I do not know the difference between "static" friction and "sliding" friction as I am a beginner of Physics.
What is it?
But I know that, as long as I understand from this textbook, this coefficient of friction applies to the friction acting in the opposite direction of the movement of the object. So I guess that you can use it for "sliding" friction.
Also I am not sure what you really want to imply when you say "at 35 seconds, the tension in the cable is 14000 N. AT 40 seconds, it is 16000 N. Because it increases linearly you can use the average value 15000 N for the entire 5 seconds".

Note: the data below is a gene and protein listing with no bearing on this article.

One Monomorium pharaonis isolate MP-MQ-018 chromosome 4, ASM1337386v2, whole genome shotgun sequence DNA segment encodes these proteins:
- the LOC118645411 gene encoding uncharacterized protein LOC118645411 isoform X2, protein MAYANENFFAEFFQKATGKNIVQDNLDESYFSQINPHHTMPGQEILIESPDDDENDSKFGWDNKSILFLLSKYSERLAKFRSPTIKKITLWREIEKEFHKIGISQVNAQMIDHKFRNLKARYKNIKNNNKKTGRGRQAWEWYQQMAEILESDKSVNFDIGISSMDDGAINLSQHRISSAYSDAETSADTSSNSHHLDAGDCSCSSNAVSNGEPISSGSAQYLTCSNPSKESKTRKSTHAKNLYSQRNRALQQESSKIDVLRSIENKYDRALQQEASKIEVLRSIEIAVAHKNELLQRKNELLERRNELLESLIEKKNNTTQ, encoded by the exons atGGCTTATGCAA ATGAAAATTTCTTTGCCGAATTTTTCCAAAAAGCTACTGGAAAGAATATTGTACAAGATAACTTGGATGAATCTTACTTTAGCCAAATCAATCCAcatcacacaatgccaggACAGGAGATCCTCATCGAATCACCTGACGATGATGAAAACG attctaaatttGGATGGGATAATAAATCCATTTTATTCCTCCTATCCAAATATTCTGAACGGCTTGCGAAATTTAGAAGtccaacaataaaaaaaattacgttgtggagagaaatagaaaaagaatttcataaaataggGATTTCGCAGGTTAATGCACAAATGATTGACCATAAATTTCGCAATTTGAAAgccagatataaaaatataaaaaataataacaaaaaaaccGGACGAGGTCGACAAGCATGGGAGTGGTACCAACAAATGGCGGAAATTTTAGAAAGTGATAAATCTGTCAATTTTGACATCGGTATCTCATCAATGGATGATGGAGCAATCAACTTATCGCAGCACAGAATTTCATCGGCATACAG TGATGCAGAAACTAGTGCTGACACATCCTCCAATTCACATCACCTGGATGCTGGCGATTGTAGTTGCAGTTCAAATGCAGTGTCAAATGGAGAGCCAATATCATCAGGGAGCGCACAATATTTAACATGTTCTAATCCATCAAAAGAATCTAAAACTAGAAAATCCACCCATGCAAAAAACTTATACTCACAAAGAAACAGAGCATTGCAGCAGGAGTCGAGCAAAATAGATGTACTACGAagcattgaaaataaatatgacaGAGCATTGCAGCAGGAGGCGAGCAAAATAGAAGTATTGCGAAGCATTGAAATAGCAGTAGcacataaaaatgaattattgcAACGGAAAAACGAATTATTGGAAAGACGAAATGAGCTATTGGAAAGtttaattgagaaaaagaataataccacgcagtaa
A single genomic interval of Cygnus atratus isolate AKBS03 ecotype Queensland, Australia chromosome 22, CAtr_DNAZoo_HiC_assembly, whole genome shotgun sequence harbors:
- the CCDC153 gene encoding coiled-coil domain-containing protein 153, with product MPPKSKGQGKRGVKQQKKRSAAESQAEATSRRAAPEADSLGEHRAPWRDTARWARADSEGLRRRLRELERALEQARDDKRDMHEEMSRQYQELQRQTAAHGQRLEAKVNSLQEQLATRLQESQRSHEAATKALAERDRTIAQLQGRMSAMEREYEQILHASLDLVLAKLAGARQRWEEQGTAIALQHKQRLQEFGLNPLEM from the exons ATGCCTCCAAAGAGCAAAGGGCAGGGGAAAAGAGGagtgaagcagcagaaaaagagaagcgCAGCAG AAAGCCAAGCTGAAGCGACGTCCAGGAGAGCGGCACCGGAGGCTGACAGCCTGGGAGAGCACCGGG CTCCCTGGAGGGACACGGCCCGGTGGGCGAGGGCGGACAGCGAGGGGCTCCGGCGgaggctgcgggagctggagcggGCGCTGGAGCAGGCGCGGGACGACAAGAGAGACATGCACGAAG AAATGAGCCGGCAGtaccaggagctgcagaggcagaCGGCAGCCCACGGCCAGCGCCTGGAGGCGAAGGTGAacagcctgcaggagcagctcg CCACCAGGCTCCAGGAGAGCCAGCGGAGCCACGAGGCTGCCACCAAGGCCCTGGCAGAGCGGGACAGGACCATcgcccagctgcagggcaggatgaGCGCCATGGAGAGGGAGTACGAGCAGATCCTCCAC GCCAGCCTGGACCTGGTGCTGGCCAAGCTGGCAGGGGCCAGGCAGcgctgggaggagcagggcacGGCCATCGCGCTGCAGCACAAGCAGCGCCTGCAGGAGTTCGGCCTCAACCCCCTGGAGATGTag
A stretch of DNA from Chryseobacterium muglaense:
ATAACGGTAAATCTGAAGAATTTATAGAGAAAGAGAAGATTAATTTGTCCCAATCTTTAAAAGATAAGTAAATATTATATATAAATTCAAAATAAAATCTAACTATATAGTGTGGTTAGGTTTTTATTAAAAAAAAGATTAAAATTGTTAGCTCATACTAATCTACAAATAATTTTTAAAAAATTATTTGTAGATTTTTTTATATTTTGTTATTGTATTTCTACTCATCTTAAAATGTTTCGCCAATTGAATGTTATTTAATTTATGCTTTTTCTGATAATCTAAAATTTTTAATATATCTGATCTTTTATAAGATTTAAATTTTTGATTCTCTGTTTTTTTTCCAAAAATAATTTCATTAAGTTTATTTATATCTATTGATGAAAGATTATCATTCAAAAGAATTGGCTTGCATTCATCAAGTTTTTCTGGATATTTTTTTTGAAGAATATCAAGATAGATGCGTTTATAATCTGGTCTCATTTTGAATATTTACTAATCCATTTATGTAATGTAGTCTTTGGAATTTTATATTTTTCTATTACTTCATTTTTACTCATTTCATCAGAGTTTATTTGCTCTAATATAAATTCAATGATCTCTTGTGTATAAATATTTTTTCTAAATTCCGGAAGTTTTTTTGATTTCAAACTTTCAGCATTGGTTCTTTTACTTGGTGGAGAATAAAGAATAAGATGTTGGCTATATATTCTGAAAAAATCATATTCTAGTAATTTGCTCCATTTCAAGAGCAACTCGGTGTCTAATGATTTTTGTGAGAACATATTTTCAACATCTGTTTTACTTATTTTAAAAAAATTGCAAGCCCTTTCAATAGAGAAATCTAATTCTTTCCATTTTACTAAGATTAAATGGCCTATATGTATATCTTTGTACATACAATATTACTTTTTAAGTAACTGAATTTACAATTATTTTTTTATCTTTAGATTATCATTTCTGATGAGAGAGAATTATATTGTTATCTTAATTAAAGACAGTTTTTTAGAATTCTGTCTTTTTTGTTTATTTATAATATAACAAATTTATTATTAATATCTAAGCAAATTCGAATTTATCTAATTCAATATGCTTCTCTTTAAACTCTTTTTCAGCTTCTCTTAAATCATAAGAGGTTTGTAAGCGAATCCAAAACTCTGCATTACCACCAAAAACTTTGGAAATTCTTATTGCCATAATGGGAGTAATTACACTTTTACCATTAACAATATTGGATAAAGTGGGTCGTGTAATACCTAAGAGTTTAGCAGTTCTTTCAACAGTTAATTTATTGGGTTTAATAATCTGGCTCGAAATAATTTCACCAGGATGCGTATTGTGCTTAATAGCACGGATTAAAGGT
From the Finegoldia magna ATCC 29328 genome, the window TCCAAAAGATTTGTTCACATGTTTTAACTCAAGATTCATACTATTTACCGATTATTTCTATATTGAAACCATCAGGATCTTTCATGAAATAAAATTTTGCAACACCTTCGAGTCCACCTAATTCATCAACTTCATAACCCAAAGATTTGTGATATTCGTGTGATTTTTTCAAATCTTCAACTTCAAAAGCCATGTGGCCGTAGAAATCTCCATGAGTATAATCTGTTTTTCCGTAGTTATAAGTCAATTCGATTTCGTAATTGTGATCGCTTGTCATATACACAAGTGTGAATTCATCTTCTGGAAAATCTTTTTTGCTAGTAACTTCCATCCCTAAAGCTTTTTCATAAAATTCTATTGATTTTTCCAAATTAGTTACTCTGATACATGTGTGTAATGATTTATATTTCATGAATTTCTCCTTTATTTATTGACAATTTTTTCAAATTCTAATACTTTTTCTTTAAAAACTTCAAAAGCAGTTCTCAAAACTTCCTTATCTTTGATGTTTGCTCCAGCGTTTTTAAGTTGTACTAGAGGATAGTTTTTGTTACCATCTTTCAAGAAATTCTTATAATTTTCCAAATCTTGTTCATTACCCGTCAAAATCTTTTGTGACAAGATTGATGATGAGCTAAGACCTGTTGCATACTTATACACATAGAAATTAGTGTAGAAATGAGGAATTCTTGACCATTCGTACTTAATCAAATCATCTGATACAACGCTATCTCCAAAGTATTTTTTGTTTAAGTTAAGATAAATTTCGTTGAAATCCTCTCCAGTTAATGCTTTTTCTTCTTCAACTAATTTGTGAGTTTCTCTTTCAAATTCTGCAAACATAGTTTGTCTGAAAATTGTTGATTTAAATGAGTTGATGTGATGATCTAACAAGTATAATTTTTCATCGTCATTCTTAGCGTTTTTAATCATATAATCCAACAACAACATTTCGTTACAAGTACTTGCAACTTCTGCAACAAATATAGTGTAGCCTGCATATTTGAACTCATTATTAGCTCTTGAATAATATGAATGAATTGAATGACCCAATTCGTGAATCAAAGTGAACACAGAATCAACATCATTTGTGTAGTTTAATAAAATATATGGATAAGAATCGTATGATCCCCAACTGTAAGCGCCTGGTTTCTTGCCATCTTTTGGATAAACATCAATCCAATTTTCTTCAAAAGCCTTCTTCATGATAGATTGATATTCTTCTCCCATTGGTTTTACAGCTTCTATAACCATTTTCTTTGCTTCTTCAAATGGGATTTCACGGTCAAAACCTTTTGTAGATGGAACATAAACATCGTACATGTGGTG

But can we use the momentum formula for this question?
As you say, the difference in tensions is 16000  14000 = 2000
So the average would be 2000/2 = 1000
Then use the formula Ft = mv  mu where F = 1000, t = 5, m = 2000, u = 0,
So 1000*5 = 2000v  2000*0
v = 5000/2000 = 2.5 ms^(1)
Is that what you wanted to imply or something else?